I have turned forty-two. And so far, my senses are on hyperbolic overload with all that forty-two has already shown herself to be.
Forty-two sounded like, "Good morning, my darling… Alexa, play." And then forty-two sounded like Peter dancing me around the living room to the song, "And I Love You So" while I was still with my jammies and morning curly hair. Peter knows how to make Alexa do what he wants, when he wants.
Forty-two tasted like pancake flights: pineapple upside down, chocolate chip, cinnamon roll, and strawberry shortcake. It tasted like sides of bacon and banana-bread French toast, avocado eggs benedict, fried potatoes, and coconut-crusted French toast that literally makes you say, "oh, my gosh."
Forty-two sounded like Tyler writing silly lines of alliteration for the letters of my choosing: Evan's extravagant ears evoke earthquakes. In an unfortunate turn of events, our server appeared moments later, to introduce himself as Evan. His ears were perfectly regular, and we complimented them.
Forty-two sounded like my dad singing to me across a parking lot. He has been boldly and unabashedly celebrating me for four decades.
Forty-two sounds like my bicycle tires on sidewalk, gravel, dirt, and puddles for more than fifteen miles, while I listened to an interview with Anne Lamott through my new bike-friendly headphones. I smiled when she said, "I am loved beyond all sense of reason," and I decided that I am, too. I didn't even notice I was riding uphill and stretching my lungs, but I did notice a thousand Black-Eyed Susans flowering along the path, and I am absolutely confident they bloomed to celebrate my special day.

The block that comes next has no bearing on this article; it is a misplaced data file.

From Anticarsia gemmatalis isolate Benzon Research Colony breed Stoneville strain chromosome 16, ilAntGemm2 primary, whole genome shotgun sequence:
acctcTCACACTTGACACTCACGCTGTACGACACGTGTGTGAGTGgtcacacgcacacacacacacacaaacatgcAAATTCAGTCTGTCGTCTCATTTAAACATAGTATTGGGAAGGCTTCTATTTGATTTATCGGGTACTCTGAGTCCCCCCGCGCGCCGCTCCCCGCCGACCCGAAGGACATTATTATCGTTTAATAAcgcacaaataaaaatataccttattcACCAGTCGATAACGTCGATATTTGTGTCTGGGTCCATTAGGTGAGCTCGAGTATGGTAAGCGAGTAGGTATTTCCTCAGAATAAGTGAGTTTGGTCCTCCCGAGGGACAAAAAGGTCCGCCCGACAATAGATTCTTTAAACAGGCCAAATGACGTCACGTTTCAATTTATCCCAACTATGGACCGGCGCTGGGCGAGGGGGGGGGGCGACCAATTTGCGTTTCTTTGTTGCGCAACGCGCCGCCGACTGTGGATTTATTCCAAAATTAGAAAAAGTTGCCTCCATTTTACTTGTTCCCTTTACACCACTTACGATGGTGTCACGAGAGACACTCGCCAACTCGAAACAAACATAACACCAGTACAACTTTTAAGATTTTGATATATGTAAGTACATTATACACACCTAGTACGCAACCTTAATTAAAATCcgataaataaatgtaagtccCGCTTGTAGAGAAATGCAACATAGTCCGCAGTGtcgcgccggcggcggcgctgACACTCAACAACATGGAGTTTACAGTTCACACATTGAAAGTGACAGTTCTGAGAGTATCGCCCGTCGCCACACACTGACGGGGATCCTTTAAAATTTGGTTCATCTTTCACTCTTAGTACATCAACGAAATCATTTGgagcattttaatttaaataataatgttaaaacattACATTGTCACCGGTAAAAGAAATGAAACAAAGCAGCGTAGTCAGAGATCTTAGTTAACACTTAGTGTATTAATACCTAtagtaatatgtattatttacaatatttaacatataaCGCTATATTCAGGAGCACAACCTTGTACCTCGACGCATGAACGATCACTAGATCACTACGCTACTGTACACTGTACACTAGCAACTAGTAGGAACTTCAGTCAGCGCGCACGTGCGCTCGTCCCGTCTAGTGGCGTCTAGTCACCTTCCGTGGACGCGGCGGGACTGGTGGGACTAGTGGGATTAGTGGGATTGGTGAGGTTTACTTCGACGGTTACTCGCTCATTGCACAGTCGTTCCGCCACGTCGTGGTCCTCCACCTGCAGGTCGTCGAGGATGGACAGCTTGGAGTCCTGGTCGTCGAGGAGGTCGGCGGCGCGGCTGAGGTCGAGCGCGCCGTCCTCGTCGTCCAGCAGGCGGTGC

Forty-two tasted like an old fashioned soda, with blackberry syrup and half-and-half.
Forty-two looks like the hummingbird momma sitting on two baby eggs in a nest no bigger than a golf ball. The ladies who make the blackberry sodas have named her Lucy Longnose, and they say she's very popular among the gentlemen hummingbirds.
Forty-two looks like a little lending library hidden on the bicycle path.
Forty-two feels like the rough bark of a tree trunk, inscribed with our married initials. We were married under that tree, and when the lumberjack told us it was diseased and must be felled, Peter asked him to save the stump. It is finished and waxed, solid and lovely, now on the fireplace in our living room. When a beautiful thing dies, you save what you can and you move it inside and make it a beautiful part of your beautiful life.
Forty-two looks like Tucker's handwriting in a card, saying he likes the person I am.
Forty-two asks what do I know this year that I didn't know last year. I know that body shame is a habit that can be broken, that this body is strong and good. I learned that boys who are fourteen and fifteen are my favorite variety yet. I learned how much I enjoy my own company, and that I genuinely, truly and deeply, don't mind what happens.
Forty-two asks what I am excited about, and I finger-count a long list that includes two boys in high school, two writing workshops tot each, five books to release, our first live show for Let's Talk Soon, and a whole year of my own company.
Forty-two tucked me in with an Imitrex and an Ambien, because even good days have headaches and sometimes you have to sleep off that much joy.
Forty-two, my goodness. You came in like a parade.